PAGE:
Making Laundry Sustainable – Interview with Roser Zapata
Roser Zapata is a well-known Laundry Business Expert at ALMACO’s partner GIRBAU, a world-leading laundry solution provider. In this interview, she answers important questions about how the marine industry can adopt sustainable solutions in their laundry processes to meet current protocols and future demands.
What is the hospitality industry doing to be more sustainable in its laundry processes?
In the recent years, there has been an exponential growth in environmental awareness in the hospitality industry, especially among hoteliers. They work hard to pass on this awareness and rational use of fabrics to their clients and guests. This shows for example in the typical messages that can be found is guest rooms that encourage the guests to consider reusing the towels before requesting new ones. In holiday hotels or passenger ships, where the stays are longer, this also applies to bedding.
Furthermore, hotels and passenger ships pay more and more attention to their stock of towels, sheets, tablecloths, serviettes and so on, in order to use them rationally. They bear in mind how often linen needs washing, how to make fabrics last as long as possible and opt for more natural fibers, such as towels in 100% cotton or bamboo fiber.
Laundries also work on environmental awareness by cutting their water and electricity consumption and looking for ways to wash at lower temperatures. Big hotels or passenger ships have shifted from using washing machines to batch washers, which allows water use to be reduced by about 60%. Moreover, increasingly energy-efficient drying processes are being used that spin at higher speeds to aid the drying and ironing processes.
How can laundry system suppliers help passenger ships to be more sustainable in their washing processes?
On passenger or cruise ships, space is scarcer than in other facilities on dry land, so it is very important to plan laundries well and install systems and machinery that are as efficient as possible. In this respect, batch washers are a very suitable option for vessels of this kind as their internal water recirculation systems enable them to make better use of both water and detergents. This means they contribute to both cost savings and sustainability.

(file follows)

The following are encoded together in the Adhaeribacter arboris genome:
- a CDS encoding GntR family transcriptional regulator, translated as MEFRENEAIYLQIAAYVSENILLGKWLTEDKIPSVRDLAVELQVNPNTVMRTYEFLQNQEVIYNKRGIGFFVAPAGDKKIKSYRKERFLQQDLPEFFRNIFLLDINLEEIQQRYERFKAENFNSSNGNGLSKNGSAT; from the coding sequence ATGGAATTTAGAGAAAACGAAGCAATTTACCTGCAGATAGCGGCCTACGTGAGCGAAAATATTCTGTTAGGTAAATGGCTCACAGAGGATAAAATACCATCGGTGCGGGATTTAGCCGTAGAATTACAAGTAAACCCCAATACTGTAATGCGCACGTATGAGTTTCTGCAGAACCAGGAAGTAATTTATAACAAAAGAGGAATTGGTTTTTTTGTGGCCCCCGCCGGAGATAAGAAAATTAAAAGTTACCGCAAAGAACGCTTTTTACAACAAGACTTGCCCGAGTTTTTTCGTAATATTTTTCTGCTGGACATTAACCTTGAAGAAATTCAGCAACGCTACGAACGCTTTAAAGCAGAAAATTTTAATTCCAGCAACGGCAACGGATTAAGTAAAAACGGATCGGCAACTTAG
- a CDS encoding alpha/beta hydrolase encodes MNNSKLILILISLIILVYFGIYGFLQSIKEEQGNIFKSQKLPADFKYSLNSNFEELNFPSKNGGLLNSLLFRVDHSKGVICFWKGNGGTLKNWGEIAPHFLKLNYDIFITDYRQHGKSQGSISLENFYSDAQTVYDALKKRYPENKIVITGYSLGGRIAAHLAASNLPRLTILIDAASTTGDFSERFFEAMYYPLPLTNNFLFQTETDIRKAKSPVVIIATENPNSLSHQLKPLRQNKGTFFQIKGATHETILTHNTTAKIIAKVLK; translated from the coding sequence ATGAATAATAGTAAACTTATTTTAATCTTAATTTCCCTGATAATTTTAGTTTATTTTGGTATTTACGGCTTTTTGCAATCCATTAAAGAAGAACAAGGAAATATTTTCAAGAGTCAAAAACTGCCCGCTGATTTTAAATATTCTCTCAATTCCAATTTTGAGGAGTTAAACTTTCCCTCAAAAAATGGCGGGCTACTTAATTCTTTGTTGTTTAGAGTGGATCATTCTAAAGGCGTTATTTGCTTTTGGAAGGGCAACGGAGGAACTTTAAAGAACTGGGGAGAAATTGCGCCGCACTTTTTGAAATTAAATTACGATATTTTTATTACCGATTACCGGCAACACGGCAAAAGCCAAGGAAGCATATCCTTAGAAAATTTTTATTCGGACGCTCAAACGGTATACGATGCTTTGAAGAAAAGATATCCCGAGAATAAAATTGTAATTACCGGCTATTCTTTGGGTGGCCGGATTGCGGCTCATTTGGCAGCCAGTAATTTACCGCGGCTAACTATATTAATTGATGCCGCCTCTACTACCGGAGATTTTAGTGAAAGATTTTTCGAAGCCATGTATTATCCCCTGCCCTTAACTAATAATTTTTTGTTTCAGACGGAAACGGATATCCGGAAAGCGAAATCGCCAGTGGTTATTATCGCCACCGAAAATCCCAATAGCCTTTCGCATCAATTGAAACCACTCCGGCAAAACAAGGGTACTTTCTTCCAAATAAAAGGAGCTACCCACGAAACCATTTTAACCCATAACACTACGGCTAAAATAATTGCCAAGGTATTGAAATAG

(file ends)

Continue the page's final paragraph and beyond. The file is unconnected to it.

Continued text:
How can we ensure that increasing demands in terms of health and safety don’t cause even more harm to our environment? What role do chemicals play in this?
By using chemicals certified with the Ecolabel, which is the highest environmental certification at European level, it is now possible to disinfect and wash while keeping an eye on the environment. Ecolabel chemicals allow washing at lower temperatures with the same guarantees of disinfection as with other traditional chemicals. Thus, always using these certified chemicals is one way to ensure that the increasing demands in terms of health and safety don’t end up affecting our planet even more.
What new sustainability standards or targets will laundries have to meet in the near future?
In the future, it will be very important, or even obligatory, for all laundries to have systems to re-use wastewater as well as their own treatment systems to handle the water that goes down the drain. This is key for two reasons. Firstly, the water that we do use is taken fully advantage of for as long as possible in the washing process. Secondly, the water that ends up in the drains and eventually enters seas or rivers, does so in the best possible condition.
What can be done to reduce the presence of pollutants and stop them from reaching the sea?
Contamination by microplastics, associated with washing synthetic linen and therefore with laundry, accounts for 35% of the primary microplastics found in our oceans. They represent a danger to the marine environment and to all the creatures that live in it. Drastically reducing the microplastics in the marine environment is a major challenge that we face in the laundry sector. In order to fully respond to this challenge, the laundry industry still needs more research and development. We must implement washing machinery and systems that limit and eliminate pollutants. This means that the release of microplastics during the washing processes needs to be impeded, but it also means that the microplastics that are released must be caught in the washing machines themselves and thereby prevented from ending up in the sea.
Roser Zapata, Laundry Business Expert at GIRBAU
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